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by Jon Nichols
With the 1st pick of the 2nd round in the 1975 NBA Draft, the Atlanta Hawks selected Bill Willoughby of Dwight Morrow High School in Englewood, New Jersey. He was the 7th player in NBA History to enter the NBA straight from high school but the last player to be drafted out of high school for 20 years. One year earlier, Moses Malone was hired by the Utah Stars of the ABA out of high school. Despite his future success, no team in the NBA was willing to risk taking a high school player in the draft again until the Minnesota Timberwolves selected Kevin Garnett with the 5th overall pick of the 1995 draft. This move was met with much criticism. After all, aren’t teenagers too weak mentally and physically to play professional basketball for 82 games?
Since 1995, 50 players who played their basketball outside of the United States have been taken in the 1st round. However, despite players such as Dirk Nowitzki and Andrei Kirilenko becoming stars in the NBA, some GM’s and fans still dislike selecting foreign players. After all, aren’t foreign players unprepared for the most competitive and physical league in the world?
To solve these myths, I took a look at the careers of NBA players drafted in the 1st round between 1995 and 2002 (many players drafted since 2003 still have the chance to develop). The stat I used to rate these players was Player Efficiency Rating (PER), developed by ESPN’s John Hollinger. Players were divided into six categories: college seniors, college juniors, college sophomores, college freshmen, high school players, and international players. Additionally, lottery picks (picks 1-13) were separated from the rest of the players taken in the 1st round.
The table below shows the average PER of the different groups:
The most successful group in the lottery was players from high school. Undoubtedly helped by the high PER’s of Kevin Garnett, Kobe Bryant, Tracy McGrady, and Amare Stoudemire, high school players have had an average PER of 17 through their careers so far. College seniors attained the lowest average PER.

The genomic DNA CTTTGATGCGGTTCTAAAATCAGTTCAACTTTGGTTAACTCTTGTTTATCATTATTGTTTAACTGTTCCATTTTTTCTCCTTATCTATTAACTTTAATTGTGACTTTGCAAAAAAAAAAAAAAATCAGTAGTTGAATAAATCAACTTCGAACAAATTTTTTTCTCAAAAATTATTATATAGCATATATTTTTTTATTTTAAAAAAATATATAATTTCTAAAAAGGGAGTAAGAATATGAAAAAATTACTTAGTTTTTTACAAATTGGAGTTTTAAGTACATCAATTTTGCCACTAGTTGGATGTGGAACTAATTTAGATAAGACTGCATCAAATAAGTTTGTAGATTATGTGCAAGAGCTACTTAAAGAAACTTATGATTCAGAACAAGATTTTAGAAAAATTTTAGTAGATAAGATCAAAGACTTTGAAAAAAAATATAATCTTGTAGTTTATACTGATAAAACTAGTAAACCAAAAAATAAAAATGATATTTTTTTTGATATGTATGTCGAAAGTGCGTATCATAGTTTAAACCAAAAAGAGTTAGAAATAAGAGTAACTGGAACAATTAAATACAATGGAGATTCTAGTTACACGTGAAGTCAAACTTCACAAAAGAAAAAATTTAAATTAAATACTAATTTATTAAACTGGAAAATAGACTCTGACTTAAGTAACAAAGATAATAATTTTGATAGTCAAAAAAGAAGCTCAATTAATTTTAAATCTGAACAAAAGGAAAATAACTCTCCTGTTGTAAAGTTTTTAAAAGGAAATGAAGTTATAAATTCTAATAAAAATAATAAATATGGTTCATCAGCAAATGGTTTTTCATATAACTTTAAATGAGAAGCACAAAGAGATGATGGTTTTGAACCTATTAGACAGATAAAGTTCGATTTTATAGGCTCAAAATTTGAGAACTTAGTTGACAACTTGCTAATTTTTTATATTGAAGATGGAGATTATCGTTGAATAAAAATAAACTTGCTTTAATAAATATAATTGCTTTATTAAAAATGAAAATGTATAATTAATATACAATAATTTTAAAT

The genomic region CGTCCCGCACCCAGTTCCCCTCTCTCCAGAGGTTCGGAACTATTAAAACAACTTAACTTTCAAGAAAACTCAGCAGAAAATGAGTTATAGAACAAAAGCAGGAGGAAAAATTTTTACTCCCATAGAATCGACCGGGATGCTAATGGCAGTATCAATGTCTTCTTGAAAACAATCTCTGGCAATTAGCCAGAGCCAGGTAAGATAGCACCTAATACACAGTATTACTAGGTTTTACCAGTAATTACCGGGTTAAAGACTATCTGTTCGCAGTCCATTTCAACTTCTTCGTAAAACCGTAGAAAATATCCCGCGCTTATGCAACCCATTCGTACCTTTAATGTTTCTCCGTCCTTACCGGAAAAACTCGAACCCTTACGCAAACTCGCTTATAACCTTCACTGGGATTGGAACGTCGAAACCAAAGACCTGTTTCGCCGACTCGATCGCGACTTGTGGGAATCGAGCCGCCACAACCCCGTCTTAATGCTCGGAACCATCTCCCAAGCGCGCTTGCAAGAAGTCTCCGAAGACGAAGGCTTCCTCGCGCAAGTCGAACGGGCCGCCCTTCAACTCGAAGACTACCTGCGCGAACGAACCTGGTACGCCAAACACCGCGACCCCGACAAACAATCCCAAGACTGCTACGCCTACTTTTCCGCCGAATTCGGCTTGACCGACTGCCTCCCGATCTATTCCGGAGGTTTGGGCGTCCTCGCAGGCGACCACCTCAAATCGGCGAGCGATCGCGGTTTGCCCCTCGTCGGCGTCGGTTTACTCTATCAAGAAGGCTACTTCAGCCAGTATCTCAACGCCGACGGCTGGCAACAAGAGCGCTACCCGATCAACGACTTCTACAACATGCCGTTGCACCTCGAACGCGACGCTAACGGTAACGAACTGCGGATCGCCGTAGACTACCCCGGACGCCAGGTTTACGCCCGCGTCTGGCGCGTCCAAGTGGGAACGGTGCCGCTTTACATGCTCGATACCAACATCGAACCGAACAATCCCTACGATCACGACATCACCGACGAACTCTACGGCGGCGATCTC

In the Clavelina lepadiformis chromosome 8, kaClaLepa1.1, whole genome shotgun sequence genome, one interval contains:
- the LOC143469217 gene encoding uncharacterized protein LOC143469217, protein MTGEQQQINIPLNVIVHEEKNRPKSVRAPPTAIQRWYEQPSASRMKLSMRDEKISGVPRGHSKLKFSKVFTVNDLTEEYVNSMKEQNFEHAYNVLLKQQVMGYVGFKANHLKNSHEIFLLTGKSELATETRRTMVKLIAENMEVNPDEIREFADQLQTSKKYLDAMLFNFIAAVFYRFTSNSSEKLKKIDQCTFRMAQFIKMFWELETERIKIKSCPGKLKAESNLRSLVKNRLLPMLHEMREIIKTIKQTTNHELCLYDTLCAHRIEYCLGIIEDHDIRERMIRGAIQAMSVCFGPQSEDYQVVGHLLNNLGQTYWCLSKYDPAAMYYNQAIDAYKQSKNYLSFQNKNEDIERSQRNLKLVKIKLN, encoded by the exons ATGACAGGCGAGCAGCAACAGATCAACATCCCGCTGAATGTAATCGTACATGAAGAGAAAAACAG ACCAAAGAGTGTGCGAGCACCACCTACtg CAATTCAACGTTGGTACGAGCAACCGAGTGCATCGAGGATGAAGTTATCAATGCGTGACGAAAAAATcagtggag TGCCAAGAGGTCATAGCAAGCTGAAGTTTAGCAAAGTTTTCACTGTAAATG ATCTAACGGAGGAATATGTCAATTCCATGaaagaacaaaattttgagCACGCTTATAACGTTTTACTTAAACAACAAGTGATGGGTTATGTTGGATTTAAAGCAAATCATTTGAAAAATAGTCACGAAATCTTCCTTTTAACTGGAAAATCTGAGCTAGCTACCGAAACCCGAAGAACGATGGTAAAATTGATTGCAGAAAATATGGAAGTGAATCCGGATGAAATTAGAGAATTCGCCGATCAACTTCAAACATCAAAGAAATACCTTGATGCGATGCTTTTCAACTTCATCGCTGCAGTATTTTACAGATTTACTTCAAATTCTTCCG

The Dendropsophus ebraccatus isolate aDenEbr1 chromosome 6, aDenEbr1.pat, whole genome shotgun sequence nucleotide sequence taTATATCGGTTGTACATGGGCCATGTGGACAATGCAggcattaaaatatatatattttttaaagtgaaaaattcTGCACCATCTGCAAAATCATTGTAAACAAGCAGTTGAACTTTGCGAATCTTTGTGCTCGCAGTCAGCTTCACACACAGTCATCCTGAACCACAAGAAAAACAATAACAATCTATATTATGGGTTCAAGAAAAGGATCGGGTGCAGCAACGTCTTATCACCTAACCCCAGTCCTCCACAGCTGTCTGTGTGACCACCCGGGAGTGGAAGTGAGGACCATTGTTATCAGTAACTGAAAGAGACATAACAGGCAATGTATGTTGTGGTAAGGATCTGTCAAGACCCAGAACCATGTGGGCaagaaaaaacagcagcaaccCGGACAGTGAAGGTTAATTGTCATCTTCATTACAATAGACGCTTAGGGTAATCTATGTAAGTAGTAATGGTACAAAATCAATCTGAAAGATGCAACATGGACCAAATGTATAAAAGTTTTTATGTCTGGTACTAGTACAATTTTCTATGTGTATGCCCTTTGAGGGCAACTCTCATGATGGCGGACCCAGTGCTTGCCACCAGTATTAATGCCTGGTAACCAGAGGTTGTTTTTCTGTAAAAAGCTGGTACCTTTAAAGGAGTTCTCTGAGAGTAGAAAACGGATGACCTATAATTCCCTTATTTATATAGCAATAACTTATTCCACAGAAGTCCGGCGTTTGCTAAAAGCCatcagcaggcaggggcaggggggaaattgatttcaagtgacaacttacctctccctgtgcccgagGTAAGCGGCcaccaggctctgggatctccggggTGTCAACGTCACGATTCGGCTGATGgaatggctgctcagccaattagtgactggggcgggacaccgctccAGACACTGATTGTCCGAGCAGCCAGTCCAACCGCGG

Looking at the first round as a whole, high school players still had the highest average PER, and seniors still had the worst. Interesting to note is that as players drafted get older, you see their average PER drop. Foreign players fit somewhere in the middle.
Another way to look at the success of the players drafted is by the variations of their careers. I determined this by looking at the standard deviations of the groups:
As common sense would suggest, college seniors were very predictable, and high school and international players were the most unpredictable, both in the lottery and the 1st round overall. So far, drafting a high school player has been, to an extent, taking the all-or-nothing approach. However, it must be emphasized that predictability isn’t necessarily a good thing. Even if you knew what you were getting with a college senior, you knew that what you’d be getting was a below-average player.
One last thing to look at is how many players in each group were “busts.” I determined a bust to be a player who played less than 50 games in their career:
International players had the highest percentage of busts. Over 15% of foreign players drafted in the 1st round between 1995 and 2002 have failed to set foot on an NBA floor 50 times in their lives. Some other observations…
One final statistic to share: the average PER of lottery picks taken between 1995 and 2002 was 15.21. The average PER of non-lottery picks taken in the first round was 12.31.
With the NBA’s recent decision to ban the drafting of high school players, a great talent pool has been eliminated. Undoubtedly many players who would have left after high school will now leave after their freshman year of college. Before any serious conclusions are made about these findings, a couple possible pitfalls of this study should be mentioned:
Based on my research, I believe the answer to the title of this essay is: no, college experience does not necessarily help an NBA player in the future. The future of the NBA is in the hands of foreign players and players drafted out of high school or in their early college years.
Information from Basketball-reference.com, NBADraft.net, and www.thedraftreview.com was used in this study.
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